For African-Americans, piecing together family history to organize with genealogy software can present some unique challenges including a lack of credible documentation. Fortunately, there is a vast collection of data available online that can provide insight into who you are, where you're from, and can also endow a fascinating sense of history to your descendants. The following tips should make the initial search a bit easier:

Search the U.S. Federal Census

For many African-Americans, the paper trail begins with the 1870 Census. This is the first U.S. Census that listed former slaves as citizens. Another great resource is the Census Free Population Schedules. These schedules list the names of African-American citizens living in the northern free states prior to the Emancipation Proclamation of 1863. Glancing at a census record can reveal information like an ancestor's occupation, annual income and home ownership. Census records are available online at Ancestry.com.

Study family trees submitted by genealogists

Many researchers assume their efforts are pioneering, but many genealogists have already researched the exact same family lines. By reviewing family trees submitted to Ancestry World Tree by other genealogists, you might find references to your own ancestors. The Ancestry World Tree database contains more than 250 million names compiled from family trees submitted by users and is the largest collection of its kind on the Internet.

Read slave narratives

Journals and slave narratives are among the most evocative of genealogical resources for African Americans. Now that these texts are available online, researchers can easily search for specific names and events. More importantly, these first-hand accounts not only provide a snapshot view of slave life in America, but also sometimes provide details about a slave's parents and/or owners. And many of these accounts contain insights into slave folklore, poetry, songs, recipes and even ghost stories. The entire Slave Narrative collection is available online at Ancestry.com.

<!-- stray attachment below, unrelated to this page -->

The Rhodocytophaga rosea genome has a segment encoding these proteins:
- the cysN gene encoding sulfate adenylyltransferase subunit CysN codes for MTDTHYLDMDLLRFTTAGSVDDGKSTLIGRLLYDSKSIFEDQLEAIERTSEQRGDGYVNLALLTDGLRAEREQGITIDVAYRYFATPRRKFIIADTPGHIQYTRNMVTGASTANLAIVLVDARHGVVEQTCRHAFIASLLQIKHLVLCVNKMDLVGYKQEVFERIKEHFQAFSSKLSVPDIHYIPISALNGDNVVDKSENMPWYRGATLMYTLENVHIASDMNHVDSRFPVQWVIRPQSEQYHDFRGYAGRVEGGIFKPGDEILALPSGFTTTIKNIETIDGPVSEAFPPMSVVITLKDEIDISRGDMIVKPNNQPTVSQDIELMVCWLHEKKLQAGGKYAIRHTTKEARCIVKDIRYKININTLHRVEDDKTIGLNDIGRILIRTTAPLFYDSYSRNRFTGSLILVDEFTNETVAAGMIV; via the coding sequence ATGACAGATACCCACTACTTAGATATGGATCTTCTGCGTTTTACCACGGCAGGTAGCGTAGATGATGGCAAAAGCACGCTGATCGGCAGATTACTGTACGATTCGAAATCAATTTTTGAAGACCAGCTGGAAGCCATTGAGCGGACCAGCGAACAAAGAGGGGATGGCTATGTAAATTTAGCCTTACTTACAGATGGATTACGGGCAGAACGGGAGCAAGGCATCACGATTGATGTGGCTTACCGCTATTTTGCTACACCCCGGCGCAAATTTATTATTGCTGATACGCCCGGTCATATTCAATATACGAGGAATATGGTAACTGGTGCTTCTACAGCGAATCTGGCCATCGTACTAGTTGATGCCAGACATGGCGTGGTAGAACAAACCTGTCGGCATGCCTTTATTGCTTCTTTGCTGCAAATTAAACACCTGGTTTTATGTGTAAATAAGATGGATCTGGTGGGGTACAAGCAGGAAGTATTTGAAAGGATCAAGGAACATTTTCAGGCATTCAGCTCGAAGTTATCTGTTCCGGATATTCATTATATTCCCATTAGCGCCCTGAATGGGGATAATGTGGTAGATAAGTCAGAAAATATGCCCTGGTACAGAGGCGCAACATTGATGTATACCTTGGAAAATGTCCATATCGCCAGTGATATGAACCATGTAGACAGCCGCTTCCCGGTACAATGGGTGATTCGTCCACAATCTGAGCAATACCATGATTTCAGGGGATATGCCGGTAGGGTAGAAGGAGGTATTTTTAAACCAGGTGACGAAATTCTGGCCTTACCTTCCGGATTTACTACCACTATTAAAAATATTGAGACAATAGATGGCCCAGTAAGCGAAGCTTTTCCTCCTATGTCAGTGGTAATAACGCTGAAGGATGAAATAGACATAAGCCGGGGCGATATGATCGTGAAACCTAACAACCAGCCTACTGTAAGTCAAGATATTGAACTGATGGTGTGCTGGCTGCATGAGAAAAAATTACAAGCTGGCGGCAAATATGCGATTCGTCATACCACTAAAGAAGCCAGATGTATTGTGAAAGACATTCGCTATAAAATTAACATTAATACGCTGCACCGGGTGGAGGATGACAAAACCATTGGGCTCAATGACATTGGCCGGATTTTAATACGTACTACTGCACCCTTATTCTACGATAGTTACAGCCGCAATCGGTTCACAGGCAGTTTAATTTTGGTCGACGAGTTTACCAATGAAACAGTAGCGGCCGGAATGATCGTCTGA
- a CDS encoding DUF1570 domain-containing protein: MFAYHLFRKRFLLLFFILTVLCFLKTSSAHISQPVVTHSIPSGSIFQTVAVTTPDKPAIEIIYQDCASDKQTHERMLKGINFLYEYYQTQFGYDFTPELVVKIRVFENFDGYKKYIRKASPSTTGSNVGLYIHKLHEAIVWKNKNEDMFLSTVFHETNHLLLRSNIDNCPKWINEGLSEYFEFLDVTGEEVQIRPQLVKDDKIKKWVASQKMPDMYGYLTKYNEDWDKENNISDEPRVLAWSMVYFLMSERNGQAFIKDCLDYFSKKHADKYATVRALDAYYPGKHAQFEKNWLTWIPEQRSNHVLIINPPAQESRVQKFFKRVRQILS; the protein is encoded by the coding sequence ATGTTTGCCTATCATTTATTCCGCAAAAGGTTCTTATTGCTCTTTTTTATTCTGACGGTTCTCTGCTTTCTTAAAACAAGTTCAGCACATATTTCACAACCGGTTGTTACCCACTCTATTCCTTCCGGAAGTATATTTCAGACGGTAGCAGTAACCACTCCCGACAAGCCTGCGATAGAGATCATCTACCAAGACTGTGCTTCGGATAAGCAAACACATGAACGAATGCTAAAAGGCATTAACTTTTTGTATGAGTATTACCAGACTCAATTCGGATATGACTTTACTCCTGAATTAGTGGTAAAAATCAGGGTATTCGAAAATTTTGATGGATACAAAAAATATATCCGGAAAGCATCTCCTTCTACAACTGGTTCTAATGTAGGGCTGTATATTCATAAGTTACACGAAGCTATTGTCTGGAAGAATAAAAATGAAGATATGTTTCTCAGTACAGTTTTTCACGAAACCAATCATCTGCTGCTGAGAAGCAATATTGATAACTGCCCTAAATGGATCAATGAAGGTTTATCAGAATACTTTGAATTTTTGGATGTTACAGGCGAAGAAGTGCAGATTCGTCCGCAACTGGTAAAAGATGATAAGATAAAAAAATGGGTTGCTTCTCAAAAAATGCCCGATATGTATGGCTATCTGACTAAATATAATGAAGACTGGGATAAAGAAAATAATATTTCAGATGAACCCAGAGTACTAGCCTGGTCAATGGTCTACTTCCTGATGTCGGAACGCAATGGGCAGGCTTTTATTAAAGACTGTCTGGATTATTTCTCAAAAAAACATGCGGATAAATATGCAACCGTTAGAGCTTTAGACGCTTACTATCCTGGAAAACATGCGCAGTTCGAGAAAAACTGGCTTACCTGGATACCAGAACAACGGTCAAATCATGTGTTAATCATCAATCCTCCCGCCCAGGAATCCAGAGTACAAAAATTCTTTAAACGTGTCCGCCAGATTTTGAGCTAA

Excerpt from the narrative of former slave Annie Bridges:"I's born on March 6,1855; on Wolf Crick, in St. Francois County. My muthuh, Clausa McFarland Bridges, was borned on Wolf Crick too, but mah fauthar, Jerry Bridges, kum from Californie. William McFerland was our boss, and he had a lotta' slaves. Us liv'd in a log cabin, wis two rooms. Yep, there was a floor an' wo had a bed, but hit hadn't no mattress; jue' roped an' cord'd."

Visit the library

Universities, genealogy libraries, chancery offices and state historical societies house records ranging from censuses and tax documents to early voter registrations. Of particular value are Freedmen's Bureau records. Established in 1865, the Freedman's Bureau was envisioned as a relief organization for refugees and former slaves. While in operation, they collected personal records and information such as birthplace, occupation and even complexion. Plantation journals are another excellent source for information. These journals include slave inventories, slave family groupings, individual names and bills of sale.

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